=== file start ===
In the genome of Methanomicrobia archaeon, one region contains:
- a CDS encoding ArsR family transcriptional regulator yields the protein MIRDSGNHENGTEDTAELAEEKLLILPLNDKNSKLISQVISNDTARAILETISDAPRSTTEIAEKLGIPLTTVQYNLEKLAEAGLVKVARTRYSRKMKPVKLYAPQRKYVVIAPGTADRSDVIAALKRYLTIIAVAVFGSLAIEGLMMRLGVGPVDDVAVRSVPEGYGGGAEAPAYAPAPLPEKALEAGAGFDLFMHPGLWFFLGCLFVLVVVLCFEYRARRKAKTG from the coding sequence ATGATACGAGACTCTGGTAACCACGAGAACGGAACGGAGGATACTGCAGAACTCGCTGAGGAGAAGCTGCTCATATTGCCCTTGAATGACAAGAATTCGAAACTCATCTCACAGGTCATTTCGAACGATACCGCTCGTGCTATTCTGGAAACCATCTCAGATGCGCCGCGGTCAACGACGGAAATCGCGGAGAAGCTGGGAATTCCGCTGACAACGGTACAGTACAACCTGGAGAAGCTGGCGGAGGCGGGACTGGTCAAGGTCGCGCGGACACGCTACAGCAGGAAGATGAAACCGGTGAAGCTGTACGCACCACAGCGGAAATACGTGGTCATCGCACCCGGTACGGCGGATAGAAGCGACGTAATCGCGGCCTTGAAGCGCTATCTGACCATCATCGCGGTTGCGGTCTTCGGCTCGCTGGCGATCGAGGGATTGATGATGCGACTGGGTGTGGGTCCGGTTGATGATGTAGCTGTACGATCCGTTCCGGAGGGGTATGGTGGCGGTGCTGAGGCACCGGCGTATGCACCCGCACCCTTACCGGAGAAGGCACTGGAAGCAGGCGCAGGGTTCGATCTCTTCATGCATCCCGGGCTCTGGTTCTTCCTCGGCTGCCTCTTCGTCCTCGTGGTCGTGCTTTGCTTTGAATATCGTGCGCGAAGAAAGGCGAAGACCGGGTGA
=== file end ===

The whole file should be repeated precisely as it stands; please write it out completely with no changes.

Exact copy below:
In the genome of Methanomicrobia archaeon, one region contains:
- a CDS encoding ArsR family transcriptional regulator yields the protein MIRDSGNHENGTEDTAELAEEKLLILPLNDKNSKLISQVISNDTARAILETISDAPRSTTEIAEKLGIPLTTVQYNLEKLAEAGLVKVARTRYSRKMKPVKLYAPQRKYVVIAPGTADRSDVIAALKRYLTIIAVAVFGSLAIEGLMMRLGVGPVDDVAVRSVPEGYGGGAEAPAYAPAPLPEKALEAGAGFDLFMHPGLWFFLGCLFVLVVVLCFEYRARRKAKTG from the coding sequence ATGATACGAGACTCTGGTAACCACGAGAACGGAACGGAGGATACTGCAGAACTCGCTGAGGAGAAGCTGCTCATATTGCCCTTGAATGACAAGAATTCGAAACTCATCTCACAGGTCATTTCGAACGATACCGCTCGTGCTATTCTGGAAACCATCTCAGATGCGCCGCGGTCAACGACGGAAATCGCGGAGAAGCTGGGAATTCCGCTGACAACGGTACAGTACAACCTGGAGAAGCTGGCGGAGGCGGGACTGGTCAAGGTCGCGCGGACACGCTACAGCAGGAAGATGAAACCGGTGAAGCTGTACGCACCACAGCGGAAATACGTGGTCATCGCACCCGGTACGGCGGATAGAAGCGACGTAATCGCGGCCTTGAAGCGCTATCTGACCATCATCGCGGTTGCGGTCTTCGGCTCGCTGGCGATCGAGGGATTGATGATGCGACTGGGTGTGGGTCCGGTTGATGATGTAGCTGTACGATCCGTTCCGGAGGGGTATGGTGGCGGTGCTGAGGCACCGGCGTATGCACCCGCACCCTTACCGGAGAAGGCACTGGAAGCAGGCGCAGGGTTCGATCTCTTCATGCATCCCGGGCTCTGGTTCTTCCTCGGCTGCCTCTTCGTCCTCGTGGTCGTGCTTTGCTTTGAATATCGTGCGCGAAGAAAGGCGAAGACCGGGTGA